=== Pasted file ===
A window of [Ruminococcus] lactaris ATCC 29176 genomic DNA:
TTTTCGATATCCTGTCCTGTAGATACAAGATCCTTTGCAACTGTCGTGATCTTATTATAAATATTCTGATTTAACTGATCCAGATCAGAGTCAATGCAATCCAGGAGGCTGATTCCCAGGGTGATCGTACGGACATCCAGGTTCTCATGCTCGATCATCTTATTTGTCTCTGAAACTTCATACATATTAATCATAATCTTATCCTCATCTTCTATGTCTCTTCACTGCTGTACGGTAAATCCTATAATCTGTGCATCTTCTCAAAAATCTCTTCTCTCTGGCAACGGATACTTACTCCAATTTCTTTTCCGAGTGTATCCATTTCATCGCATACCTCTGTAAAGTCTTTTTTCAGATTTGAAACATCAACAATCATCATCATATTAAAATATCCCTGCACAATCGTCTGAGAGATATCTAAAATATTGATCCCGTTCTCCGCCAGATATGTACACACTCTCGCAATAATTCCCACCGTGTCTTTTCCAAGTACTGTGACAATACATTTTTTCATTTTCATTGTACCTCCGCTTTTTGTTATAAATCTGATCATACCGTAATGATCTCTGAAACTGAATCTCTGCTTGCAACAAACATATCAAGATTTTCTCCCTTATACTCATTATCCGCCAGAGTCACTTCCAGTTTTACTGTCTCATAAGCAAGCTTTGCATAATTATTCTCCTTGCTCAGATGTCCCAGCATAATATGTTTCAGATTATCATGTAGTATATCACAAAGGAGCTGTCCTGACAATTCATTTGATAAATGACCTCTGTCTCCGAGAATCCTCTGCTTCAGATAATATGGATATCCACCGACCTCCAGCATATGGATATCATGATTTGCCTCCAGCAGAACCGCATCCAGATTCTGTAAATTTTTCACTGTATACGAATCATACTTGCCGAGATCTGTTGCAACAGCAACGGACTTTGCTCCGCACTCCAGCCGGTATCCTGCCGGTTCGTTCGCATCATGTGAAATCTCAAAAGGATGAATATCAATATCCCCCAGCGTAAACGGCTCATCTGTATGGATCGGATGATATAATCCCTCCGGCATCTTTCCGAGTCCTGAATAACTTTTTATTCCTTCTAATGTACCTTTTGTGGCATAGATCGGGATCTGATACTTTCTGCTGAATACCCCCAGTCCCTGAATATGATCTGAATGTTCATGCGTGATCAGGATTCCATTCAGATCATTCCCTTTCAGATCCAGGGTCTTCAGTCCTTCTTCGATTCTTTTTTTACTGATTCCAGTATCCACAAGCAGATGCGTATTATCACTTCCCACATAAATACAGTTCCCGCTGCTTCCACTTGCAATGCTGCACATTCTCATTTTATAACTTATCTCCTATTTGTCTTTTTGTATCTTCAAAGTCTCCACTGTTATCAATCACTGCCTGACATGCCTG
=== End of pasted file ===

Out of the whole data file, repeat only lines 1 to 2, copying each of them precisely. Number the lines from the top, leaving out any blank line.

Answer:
A window of [Ruminococcus] lactaris ATCC 29176 genomic DNA:
TTTTCGATATCCTGTCCTGTAGATACAAGATCCTTTGCAACTGTCGTGATCTTATTATAAATATTCTGATTTAACTGATCCAGATCAGAGTCAATGCAATCCAGGAGGCTGATTCCCAGGGTGATCGTACGGACATCCAGGTTCTCATGCTCGATCATCTTATTTGTCTCTGAAACTTCATACATATTAATCATAATCTTATCCTCATCTTCTATGTCTCTTCACTGCTGTACGGTAAATCCTATAATCTGTGCATCTTCTCAAAAATCTCTTCTCTCTGGCAACGGATACTTACTCCAATTTCTTTTCCGAGTGTATCCATTTCATCGCATACCTCTGTAAAGTCTTTTTTCAGATTTGAAACATCAACAATCATCATCATATTAAAATATCCCTGCACAATCGTCTGAGAGATATCTAAAATATTGATCCCGTTCTCCGCCAGATATGTACACACTCTCGCAATAATTCCCACCGTGTCTTTTCCAAGTACTGTGACAATACATTTTTTCATTTTCATTGTACCTCCGCTTTTTGTTATAAATCTGATCATACCGTAATGATCTCTGAAACTGAATCTCTGCTTGCAACAAACATATCAAGATTTTCTCCCTTATACTCATTATCCGCCAGAGTCACTTCCAGTTTTACTGTCTCATAAGCAAGCTTTGCATAATTATTCTCCTTGCTCAGATGTCCCAGCATAATATGTTTCAGATTATCATGTAGTATATCACAAAGGAGCTGTCCTGACAATTCATTTGATAAATGACCTCTGTCTCCGAGAATCCTCTGCTTCAGATAATATGGATATCCACCGACCTCCAGCATATGGATATCATGATTTGCCTCCAGCAGAACCGCATCCAGATTCTGTAAATTTTTCACTGTATACGAATCATACTTGCCGAGATCTGTTGCAACAGCAACGGACTTTGCTCCGCACTCCAGCCGGTATCCTGCCGGTTCGTTCGCATCATGTGAAATCTCAAAAGGATGAATATCAATATCCCCCAGCGTAAACGGCTCATCTGTATGGATCGGATGATATAATCCCTCCGGCATCTTTCCGAGTCCTGAATAACTTTTTATTCCTTCTAATGTACCTTTTGTGGCATAGATCGGGATCTGATACTTTCTGCTGAATACCCCCAGTCCCTGAATATGATCTGAATGTTCATGCGTGATCAGGATTCCATTCAGATCATTCCCTTTCAGATCCAGGGTCTTCAGTCCTTCTTCGATTCTTTTTTTACTGATTCCAGTATCCACAAGCAGATGCGTATTATCACTTCCCACATAAATACAGTTCCCGCTGCTTCCACTTGCAATGCTGCACATTCTCATTTTATAACTTATCTCCTATTTGTCTTTTTGTATCTTCAAAGTCTCCACTGTTATCAATCACTGCCTGACATGCCTG